In the back room of the Cosgrove Center on Thursday, October 12th, about 15-20 folks gathered around for October’s Homeless Congress meeting. We discussed several items and then jumped into the main agenda. The main agenda items were:
Potential involvement with the Poverty Truth Commission
Revisiting Homeless Congress’s 2017 priorities and brainstorming some potential 2018 priorities
Women’s Shelter Update
ADAMHS Board Letter
Prior to setting the agenda, Chris opened the space for the members of the congress to share non-agenda items.
Rude Treatment from Homeless Services Staff: One gentlemen mentioned the condescension he experiences from homeless services staff, whether it be at 2100 Men’s Shelter where he stays at or at the Welfare Office. Other members of the congress agreed.
Some members pointed out that this rudeness from staff is particularly strange because many staff in these institutions are previously homeless. However, they no longer empathize with the currently homeless, forgetting that “one missed paycheck is all it takes to be homeless”. Staff that were previously homeless instead now use their relative position of power to rudely treat people currently experiencing homelessness.
One gentlemen mentioned that it would be useful to have a monitor or auditor who ensures that homeless services staff are friendly and kind instead of patronizing.
Specialty Shelters: One gentleman mentioned that the current shelter situation is only based on one’s gender. He remarked that this causes an issue as some of the individuals at the shelter are experiencing severe mental illness. This an issue for those experiencing mental illness, as they are not provided the resources (caseworkers, therapy). This is also an issue for the other individuals in the shelter, as they feel the level of security protocol they are subject to is not suited for them. Having a separate shelter for those experiencing mental illness was suggested as a possibility.
Another member of Homeless Congress quickly suggested that Specialty Shelters used to exist in Cuyahoga County but were slowly phased out as funding has decreased. Chris mentioned that this occurred also due to HUD’s extreme focus on Permanent Supportive Housing to the detriment of developing a better shelter system. One member asked if foundations in the area, particularly Cleveland Foundation, provide funding for homeless services. Another member of Homeless Congress replied that foundations have become more focused on educational/youth initiatives than those focusing on homelessness.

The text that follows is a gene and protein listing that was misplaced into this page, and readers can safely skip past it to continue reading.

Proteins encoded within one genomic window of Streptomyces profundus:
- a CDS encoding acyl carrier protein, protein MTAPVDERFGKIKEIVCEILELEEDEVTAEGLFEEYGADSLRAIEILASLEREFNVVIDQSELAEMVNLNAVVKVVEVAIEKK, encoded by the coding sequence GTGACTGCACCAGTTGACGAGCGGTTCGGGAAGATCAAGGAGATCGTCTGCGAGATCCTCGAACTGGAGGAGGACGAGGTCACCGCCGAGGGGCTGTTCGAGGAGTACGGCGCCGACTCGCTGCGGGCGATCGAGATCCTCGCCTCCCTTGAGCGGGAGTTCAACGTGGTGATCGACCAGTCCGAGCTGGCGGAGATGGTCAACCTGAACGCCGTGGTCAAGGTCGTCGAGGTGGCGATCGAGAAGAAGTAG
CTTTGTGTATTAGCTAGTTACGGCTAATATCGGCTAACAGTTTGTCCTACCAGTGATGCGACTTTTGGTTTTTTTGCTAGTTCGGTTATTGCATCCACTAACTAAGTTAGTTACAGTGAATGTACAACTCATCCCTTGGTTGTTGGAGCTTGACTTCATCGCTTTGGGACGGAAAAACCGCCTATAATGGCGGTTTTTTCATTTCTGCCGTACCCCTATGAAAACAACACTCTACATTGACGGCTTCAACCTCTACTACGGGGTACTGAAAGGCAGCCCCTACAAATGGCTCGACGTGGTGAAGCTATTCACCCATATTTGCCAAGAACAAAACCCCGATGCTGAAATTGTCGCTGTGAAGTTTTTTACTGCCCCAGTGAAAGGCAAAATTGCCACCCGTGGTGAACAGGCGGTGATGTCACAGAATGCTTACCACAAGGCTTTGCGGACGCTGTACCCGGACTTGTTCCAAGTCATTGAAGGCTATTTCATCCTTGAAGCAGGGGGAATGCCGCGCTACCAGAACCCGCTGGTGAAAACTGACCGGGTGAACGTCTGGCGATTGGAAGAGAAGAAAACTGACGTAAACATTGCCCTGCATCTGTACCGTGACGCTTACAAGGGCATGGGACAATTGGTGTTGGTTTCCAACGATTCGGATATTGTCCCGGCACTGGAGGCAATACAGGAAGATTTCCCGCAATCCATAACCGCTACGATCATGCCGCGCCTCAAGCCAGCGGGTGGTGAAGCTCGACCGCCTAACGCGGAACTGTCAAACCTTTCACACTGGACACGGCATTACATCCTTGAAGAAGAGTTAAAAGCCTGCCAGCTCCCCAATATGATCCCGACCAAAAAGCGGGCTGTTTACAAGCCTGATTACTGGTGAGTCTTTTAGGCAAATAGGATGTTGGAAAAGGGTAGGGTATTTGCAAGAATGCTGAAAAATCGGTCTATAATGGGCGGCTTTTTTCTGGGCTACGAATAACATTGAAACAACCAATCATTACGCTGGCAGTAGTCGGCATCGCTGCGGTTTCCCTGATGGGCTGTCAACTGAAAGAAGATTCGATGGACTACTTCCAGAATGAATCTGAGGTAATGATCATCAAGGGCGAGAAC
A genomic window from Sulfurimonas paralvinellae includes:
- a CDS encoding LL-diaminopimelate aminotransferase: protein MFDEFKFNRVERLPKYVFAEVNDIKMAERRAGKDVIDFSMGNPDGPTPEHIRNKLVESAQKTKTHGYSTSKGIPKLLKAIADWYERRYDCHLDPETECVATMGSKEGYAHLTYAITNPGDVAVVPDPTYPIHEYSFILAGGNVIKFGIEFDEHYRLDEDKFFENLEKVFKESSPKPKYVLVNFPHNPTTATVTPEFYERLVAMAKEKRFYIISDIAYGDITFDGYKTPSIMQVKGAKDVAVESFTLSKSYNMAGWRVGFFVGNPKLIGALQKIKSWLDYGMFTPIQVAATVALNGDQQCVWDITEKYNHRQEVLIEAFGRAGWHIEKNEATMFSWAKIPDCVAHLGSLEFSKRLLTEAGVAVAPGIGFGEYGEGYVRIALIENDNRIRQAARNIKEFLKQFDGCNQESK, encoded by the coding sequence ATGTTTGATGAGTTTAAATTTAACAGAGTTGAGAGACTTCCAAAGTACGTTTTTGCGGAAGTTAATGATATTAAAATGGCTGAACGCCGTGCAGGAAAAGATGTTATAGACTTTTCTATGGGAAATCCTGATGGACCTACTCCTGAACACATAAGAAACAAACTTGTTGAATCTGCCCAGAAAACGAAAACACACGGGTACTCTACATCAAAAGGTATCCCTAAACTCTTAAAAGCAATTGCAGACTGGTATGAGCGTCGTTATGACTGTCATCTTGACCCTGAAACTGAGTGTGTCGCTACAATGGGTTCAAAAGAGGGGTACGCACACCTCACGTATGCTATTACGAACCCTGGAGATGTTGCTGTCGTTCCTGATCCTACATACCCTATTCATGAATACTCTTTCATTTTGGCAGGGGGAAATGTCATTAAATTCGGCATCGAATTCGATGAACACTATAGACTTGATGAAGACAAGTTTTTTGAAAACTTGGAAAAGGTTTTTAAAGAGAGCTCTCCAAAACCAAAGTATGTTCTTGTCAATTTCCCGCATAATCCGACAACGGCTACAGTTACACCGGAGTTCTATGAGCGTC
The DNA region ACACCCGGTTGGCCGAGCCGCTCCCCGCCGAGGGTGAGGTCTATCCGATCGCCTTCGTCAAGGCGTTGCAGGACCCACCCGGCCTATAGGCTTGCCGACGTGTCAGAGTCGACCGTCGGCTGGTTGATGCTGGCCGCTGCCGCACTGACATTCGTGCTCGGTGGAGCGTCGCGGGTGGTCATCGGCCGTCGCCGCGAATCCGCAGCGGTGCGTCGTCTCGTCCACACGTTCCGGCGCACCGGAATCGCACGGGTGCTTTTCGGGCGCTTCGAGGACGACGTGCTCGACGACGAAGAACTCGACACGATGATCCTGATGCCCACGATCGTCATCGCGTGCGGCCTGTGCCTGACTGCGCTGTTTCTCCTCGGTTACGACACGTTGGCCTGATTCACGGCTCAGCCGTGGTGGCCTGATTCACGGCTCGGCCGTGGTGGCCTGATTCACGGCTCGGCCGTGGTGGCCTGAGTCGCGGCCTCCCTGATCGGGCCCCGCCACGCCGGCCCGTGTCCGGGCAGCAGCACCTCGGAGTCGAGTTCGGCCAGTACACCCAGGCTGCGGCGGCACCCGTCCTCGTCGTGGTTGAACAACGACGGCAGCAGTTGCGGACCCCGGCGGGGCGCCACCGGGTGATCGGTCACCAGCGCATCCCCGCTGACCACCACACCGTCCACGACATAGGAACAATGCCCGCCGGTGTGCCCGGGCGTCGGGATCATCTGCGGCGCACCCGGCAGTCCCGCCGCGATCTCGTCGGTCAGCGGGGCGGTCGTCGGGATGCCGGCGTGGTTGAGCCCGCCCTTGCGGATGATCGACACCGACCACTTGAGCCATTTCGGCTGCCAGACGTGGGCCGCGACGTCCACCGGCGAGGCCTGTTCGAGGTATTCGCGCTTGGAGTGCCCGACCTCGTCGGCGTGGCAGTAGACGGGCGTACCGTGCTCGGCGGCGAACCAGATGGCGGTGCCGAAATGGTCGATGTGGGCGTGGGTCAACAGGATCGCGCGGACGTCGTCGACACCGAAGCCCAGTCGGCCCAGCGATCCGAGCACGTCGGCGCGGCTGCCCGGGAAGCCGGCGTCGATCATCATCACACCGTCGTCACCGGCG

2016-17 and 2017-18 Homeless Congress Priorities: Homeless Congress’s 2016-17 priorities were 1) shelter standards through regulations, 2) shelter requirements by law, 3) medical/health support at shelters, 4) Passing the Homeless Bill of Rights in Cleveland, 5) separate facility for severely mentally ill homeless men and women, 6) addressing discrimination of voucher holders, and 7) tiny homes campaign.
In this discussion, several things were mentioned:
Jobs: One member would like to see jobs and securing employemnt be an added focus. She felt that many individuals experiencing homelessness are still capable of working. Yet, the stigma associated with being a homeless individual limits their job opportunities. The inability to find employment through this disenfranchisement only makes it harder to no longer be homeless.
Addiction: Another member of Homeless Congress cautioned against seeing money as the only barrier to escaping homelessness. He feels that there needs to be a serious and genuine push to deal with addiction and mental illness within the homeless services provider. Even if individuals with mental illness and/or addiction secure housing or employment, they often return to the shelter system. They are often unable to maintain housing and employment without the proper emotional/mental support.to
Toxic Culture At Norma Herr: One gentleman remarked that a staff member at Norma Herr remarked that going to Norma Herr without knowing anyone already there who could protect or take care of you meant that “you were f******!”
Women’s Shelter Update: Chris explained the situation regarding the Norma Herr Women’s Shelter, currently run by Frontline Services. The YWCA was the only bidder to offer to run the shelter. However, the County’s offer fell short of their requirements to run a dignified shelter. The city’s offered budget of ~$2 million was well below what the YWCA felt was reasonable based on the standards they wanted to see in the Women’s Shelter. Ultimately, the YWCA declined the County’s current offer to run the women’s shelter, though they left the door open if the offer were to change.
The next meeting is Wednesday, November 8th at Cosgrove Center. We hope you can join us there.
Notes taken by Vishal Reddy
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